In a bizarre twist, the bear market may have already given you a nudge in the direction of a more balanced portfolio. Imagine you started out the year with a $100,000 portfolio that was 70 per cent invested in stocks and 30 per cent in bonds. If the bonds held steady and the stocks lost 40 per cent, then you'd be left with $42,000 in stocks and the same $30,000 in bonds. If you wanted to move to a 50-50 split between stocks and bonds, you'd simply have to sell $6,000 of your equity holdings and buy bonds. Net result: You have $36,000 in stocks and $36,000 in stocks.

Mr. MacKenzie argued that it's more important to get yourself into the right asset mix than it is to try to position yourself for a stock market rebound that could erase some of your losses of the past year.

“If we knew for sure that all the problems were over, we'd say, hey, load up on equities and enjoy the returns,” he said. “But I'm not confident that's the case. So my position is to take no more risk than necessary.”

Rebalancing may require that you sell hard-hit stocks or equity funds that you've been inclined to hold on to for a rebound. Again, though, your portfolio should be guided first by your mix of assets and secondarily by the actual securities you hold.

“A lot of people look at their losses and say, I can't sell,” Mr. Yamada said. “The reality is that you have to start today and look forward to build a portfolio. You can't just sort of sit there and freeze.”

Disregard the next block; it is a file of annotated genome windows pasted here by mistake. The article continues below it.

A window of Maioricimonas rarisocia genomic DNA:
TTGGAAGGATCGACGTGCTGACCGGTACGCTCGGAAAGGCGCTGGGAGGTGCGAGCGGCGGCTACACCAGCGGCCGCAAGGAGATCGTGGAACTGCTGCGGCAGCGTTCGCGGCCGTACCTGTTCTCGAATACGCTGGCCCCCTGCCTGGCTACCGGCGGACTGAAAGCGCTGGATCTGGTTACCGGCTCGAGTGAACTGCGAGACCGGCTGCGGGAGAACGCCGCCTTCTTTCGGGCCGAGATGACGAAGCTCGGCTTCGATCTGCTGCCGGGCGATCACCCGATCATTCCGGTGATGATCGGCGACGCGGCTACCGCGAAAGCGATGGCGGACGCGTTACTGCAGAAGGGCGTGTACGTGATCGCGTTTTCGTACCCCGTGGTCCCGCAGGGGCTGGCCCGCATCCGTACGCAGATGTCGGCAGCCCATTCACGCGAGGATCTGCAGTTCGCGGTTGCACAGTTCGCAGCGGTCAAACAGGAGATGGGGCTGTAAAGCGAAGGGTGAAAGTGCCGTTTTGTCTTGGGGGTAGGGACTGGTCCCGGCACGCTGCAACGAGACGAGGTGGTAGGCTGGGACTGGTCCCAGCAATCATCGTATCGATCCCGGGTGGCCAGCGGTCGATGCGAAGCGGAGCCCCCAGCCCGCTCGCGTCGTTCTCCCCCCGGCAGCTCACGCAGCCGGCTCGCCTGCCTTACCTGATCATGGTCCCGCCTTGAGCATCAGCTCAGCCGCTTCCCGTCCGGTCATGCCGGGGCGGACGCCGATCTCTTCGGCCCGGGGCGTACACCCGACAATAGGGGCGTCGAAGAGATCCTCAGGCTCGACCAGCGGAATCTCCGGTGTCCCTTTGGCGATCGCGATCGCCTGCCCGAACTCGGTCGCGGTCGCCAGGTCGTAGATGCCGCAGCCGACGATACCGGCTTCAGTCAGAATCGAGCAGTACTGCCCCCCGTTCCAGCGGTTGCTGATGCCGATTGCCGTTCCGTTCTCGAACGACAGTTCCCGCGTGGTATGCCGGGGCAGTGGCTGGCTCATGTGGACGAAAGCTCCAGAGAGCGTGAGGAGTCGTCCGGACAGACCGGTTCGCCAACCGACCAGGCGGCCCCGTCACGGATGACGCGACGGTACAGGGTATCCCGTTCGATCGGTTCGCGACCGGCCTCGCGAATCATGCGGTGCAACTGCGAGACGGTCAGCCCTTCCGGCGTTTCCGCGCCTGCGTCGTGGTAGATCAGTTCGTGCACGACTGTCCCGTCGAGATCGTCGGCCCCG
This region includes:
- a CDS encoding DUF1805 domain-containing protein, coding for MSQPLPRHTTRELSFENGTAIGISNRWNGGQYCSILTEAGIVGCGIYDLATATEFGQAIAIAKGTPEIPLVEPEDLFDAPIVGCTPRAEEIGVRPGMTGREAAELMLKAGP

Mr. Yamada suggested an approach to rebuilding a portfolio that is somewhat unconventional. You take a majority of your portfolio, say 80 per cent, and invest it conservatively in bonds, guaranteed investment certificates or dividend-paying blue-chip stocks and then put the remainder in an exchange-traded fund that provides two times the return of a particular stock index.

These ETFs are sold in Canada by Horizons BetaPro and they come in bull and bear versions for major stock indexes like the S&P/TSX 60 and S&P 500. You'll use the bull version here, which would give you double any index moves in a day. Example: if the S&P/TSX 60 index goes up 5 per cent in a day, the S&P/TSX 60 Bull Plus ETF (HXU-TSX) goes up 10 per cent. This ETF would fall 10 per cent if the index lost 5 per cent.

Some investors have complained that leveraged ETFs do not deliver double-the-market performance over the long term, and this in some cases is true. Still, Mr. Yamada thinks they're a useful way for investors to keep most of their assets in safe but boring and low-yielding securities while still feeling like they'll participate in a market rebound.

“Investing is as much psychological as anything else,” Mr. Yamada said. “If you have 80 per cent of your portfolio on solid ground and you have a portion in something that is going to get a pop on the upside, then at least you're going to see some action.”